As some of you may know I have a soft spot for villains 🙂 In Avengers/Thor I was always ‘team Loki’, the Walking Dead I liked Shane and then the Governor, I could go on… Now, there’s a slight possibility that that Tom Hiddleston/David Morrissey might have something to do with the obsession but I shall choose to believe that it is more because of the complex nature of the characters.
People aren’t black and white, villains are rarely ‘purely’ evil – if they are then they tend to come across as dull and one-dimensional. With the odd exception then if they don’t have valid reasons for doing what they do then the character simply comes across as unbelievable.
I think it’s important to also be aware of this in your own writing. It’s not enough for your villain to simply do something evil, or to obstruct your hero in some way. You need to explore your character – why do they do what they do, what’s their motive and reasoning behind it, what has made them the way they are? Are they reaching for their own goals, escaping their dark history or even looking out for the ones they love. When you start to explore your villain as a complete character, when you put yourself in their shoes, then it’s hard not to start to emphasis with them – to see the shades of grey.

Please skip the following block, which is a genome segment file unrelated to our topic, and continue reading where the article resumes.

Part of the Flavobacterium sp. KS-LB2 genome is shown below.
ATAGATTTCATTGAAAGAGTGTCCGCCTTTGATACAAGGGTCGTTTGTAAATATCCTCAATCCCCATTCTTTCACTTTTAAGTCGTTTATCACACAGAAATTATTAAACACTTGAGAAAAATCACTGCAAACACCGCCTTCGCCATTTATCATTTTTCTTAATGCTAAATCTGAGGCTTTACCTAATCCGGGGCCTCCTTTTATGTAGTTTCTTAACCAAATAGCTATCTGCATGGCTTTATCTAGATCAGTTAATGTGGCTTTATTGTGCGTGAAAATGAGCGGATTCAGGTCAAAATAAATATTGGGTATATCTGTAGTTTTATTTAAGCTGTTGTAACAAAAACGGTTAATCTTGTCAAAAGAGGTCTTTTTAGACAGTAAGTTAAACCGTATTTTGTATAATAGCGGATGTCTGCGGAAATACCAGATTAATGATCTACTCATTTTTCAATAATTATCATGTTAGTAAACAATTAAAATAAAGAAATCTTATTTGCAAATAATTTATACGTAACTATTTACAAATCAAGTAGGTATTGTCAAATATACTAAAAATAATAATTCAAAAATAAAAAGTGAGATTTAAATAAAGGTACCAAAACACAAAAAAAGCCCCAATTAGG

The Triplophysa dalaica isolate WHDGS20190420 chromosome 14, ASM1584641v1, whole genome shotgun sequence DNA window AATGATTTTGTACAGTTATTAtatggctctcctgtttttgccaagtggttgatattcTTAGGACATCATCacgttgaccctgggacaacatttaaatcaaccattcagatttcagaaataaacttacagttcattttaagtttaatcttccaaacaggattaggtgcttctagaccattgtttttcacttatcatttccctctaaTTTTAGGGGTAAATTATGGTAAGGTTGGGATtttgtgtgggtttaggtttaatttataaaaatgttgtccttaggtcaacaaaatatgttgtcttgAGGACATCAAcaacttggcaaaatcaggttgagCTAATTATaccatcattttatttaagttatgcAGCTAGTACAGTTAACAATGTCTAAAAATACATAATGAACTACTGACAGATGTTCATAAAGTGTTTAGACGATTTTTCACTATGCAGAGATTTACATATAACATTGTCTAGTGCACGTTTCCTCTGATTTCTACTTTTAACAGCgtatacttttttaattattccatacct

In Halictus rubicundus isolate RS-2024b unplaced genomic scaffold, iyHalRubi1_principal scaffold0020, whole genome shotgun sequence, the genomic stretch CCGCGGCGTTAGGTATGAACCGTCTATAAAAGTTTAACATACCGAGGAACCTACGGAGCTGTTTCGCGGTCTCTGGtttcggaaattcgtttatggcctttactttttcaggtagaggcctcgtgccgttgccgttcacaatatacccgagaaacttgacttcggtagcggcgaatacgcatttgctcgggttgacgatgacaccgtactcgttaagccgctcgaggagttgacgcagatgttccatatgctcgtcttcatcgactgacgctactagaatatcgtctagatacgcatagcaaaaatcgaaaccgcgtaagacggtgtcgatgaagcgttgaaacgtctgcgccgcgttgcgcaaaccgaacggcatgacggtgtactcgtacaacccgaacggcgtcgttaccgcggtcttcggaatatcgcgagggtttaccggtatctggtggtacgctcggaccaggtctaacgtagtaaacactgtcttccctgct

Personally, I probably get too attached, in two books I have written now when I go back to do a sequel than it’s the villains who are clamouring for their own story to be told. Are they redeemable? Well, I have no idea yet – but hopefully the fact that I do want to find out means they at least aren’t suffering from the dreaded ‘one-dimensional villain’ problem.
Have a good weekend x
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